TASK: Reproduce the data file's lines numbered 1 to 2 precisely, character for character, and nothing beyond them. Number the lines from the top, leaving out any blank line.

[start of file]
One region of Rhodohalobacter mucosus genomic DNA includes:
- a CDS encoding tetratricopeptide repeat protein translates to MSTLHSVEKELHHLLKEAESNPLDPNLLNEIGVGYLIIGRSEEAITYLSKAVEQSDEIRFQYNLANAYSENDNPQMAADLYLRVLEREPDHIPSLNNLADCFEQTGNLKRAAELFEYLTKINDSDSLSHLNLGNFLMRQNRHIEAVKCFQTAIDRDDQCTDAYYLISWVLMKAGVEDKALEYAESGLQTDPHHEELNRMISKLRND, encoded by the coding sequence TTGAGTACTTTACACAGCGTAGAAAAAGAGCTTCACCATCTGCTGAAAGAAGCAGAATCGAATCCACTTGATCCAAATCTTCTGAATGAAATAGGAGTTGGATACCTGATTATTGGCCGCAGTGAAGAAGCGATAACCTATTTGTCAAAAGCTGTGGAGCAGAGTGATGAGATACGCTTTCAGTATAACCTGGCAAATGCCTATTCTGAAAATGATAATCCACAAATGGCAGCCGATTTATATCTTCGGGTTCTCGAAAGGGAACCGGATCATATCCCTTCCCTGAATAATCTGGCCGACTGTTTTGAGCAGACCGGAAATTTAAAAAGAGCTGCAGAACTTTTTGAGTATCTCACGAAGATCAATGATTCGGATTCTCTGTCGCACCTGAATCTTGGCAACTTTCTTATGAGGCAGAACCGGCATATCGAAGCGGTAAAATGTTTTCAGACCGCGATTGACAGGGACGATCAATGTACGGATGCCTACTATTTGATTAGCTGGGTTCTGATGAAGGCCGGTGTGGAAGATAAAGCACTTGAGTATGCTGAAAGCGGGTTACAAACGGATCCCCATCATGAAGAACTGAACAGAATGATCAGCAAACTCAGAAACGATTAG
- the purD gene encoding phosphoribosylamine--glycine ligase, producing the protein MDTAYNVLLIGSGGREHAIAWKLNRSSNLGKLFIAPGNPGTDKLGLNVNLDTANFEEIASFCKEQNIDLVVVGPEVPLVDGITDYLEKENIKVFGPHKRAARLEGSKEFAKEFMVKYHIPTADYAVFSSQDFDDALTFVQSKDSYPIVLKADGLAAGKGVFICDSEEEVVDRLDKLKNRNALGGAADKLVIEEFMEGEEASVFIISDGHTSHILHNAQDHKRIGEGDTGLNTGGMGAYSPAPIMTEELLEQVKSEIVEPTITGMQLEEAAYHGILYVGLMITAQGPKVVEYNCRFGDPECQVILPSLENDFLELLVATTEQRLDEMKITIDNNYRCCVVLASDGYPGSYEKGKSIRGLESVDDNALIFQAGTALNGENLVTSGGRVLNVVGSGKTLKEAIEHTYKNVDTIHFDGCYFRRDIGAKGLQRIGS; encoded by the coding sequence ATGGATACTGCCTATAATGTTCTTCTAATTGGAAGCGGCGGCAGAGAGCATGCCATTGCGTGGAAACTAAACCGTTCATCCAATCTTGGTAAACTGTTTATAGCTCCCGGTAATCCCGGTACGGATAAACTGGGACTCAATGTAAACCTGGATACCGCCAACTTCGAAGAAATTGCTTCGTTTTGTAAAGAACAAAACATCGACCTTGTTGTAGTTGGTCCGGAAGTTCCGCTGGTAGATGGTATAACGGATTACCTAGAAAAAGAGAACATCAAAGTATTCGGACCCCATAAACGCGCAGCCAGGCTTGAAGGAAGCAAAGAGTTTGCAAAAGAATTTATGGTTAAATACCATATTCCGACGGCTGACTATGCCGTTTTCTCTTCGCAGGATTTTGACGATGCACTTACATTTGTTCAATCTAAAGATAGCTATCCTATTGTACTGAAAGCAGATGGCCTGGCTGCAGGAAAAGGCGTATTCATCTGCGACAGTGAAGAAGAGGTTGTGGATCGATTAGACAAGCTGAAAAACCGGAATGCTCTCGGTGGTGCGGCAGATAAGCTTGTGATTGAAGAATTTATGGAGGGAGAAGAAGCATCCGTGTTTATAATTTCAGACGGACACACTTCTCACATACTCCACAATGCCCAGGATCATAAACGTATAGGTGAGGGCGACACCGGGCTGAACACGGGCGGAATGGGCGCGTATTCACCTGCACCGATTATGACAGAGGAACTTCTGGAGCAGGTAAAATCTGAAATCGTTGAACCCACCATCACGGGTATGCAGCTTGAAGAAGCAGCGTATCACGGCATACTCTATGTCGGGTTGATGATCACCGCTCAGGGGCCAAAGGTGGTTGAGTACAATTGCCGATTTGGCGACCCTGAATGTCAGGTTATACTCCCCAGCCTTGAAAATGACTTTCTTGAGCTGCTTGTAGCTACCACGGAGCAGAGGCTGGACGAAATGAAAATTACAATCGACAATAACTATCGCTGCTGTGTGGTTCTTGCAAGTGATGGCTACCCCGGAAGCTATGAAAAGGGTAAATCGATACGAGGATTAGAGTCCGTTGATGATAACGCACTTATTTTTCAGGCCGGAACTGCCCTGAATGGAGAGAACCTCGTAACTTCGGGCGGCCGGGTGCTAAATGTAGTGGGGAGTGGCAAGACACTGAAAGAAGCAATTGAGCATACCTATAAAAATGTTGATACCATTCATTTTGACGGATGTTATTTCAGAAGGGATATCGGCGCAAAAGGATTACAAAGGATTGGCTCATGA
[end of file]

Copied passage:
One region of Rhodohalobacter mucosus genomic DNA includes:
- a CDS encoding tetratricopeptide repeat protein translates to MSTLHSVEKELHHLLKEAESNPLDPNLLNEIGVGYLIIGRSEEAITYLSKAVEQSDEIRFQYNLANAYSENDNPQMAADLYLRVLEREPDHIPSLNNLADCFEQTGNLKRAAELFEYLTKINDSDSLSHLNLGNFLMRQNRHIEAVKCFQTAIDRDDQCTDAYYLISWVLMKAGVEDKALEYAESGLQTDPHHEELNRMISKLRND, encoded by the coding sequence TTGAGTACTTTACACAGCGTAGAAAAAGAGCTTCACCATCTGCTGAAAGAAGCAGAATCGAATCCACTTGATCCAAATCTTCTGAATGAAATAGGAGTTGGATACCTGATTATTGGCCGCAGTGAAGAAGCGATAACCTATTTGTCAAAAGCTGTGGAGCAGAGTGATGAGATACGCTTTCAGTATAACCTGGCAAATGCCTATTCTGAAAATGATAATCCACAAATGGCAGCCGATTTATATCTTCGGGTTCTCGAAAGGGAACCGGATCATATCCCTTCCCTGAATAATCTGGCCGACTGTTTTGAGCAGACCGGAAATTTAAAAAGAGCTGCAGAACTTTTTGAGTATCTCACGAAGATCAATGATTCGGATTCTCTGTCGCACCTGAATCTTGGCAACTTTCTTATGAGGCAGAACCGGCATATCGAAGCGGTAAAATGTTTTCAGACCGCGATTGACAGGGACGATCAATGTACGGATGCCTACTATTTGATTAGCTGGGTTCTGATGAAGGCCGGTGTGGAAGATAAAGCACTTGAGTATGCTGAAAGCGGGTTACAAACGGATCCCCATCATGAAGAACTGAACAGAATGATCAGCAAACTCAGAAACGATTAG